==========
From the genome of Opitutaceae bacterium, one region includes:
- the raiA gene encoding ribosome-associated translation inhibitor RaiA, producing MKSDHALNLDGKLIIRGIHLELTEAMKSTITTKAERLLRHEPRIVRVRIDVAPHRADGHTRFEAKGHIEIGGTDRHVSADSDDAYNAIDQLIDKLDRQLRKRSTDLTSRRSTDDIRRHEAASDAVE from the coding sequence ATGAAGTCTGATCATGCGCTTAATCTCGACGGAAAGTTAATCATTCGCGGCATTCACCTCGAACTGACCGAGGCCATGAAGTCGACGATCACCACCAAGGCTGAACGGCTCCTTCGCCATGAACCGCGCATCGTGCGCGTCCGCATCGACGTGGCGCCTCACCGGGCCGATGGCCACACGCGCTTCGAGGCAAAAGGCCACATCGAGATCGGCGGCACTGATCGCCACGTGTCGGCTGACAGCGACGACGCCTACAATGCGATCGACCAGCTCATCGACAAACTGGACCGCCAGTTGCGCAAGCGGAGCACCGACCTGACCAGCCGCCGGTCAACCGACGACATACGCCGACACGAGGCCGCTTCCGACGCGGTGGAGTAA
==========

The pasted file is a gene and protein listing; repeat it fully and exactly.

From the genome of Opitutaceae bacterium, one region includes:
- the raiA gene encoding ribosome-associated translation inhibitor RaiA, producing MKSDHALNLDGKLIIRGIHLELTEAMKSTITTKAERLLRHEPRIVRVRIDVAPHRADGHTRFEAKGHIEIGGTDRHVSADSDDAYNAIDQLIDKLDRQLRKRSTDLTSRRSTDDIRRHEAASDAVE from the coding sequence ATGAAGTCTGATCATGCGCTTAATCTCGACGGAAAGTTAATCATTCGCGGCATTCACCTCGAACTGACCGAGGCCATGAAGTCGACGATCACCACCAAGGCTGAACGGCTCCTTCGCCATGAACCGCGCATCGTGCGCGTCCGCATCGACGTGGCGCCTCACCGGGCCGATGGCCACACGCGCTTCGAGGCAAAAGGCCACATCGAGATCGGCGGCACTGATCGCCACGTGTCGGCTGACAGCGACGACGCCTACAATGCGATCGACCAGCTCATCGACAAACTGGACCGCCAGTTGCGCAAGCGGAGCACCGACCTGACCAGCCGCCGGTCAACCGACGACATACGCCGACACGAGGCCGCTTCCGACGCGGTGGAGTAA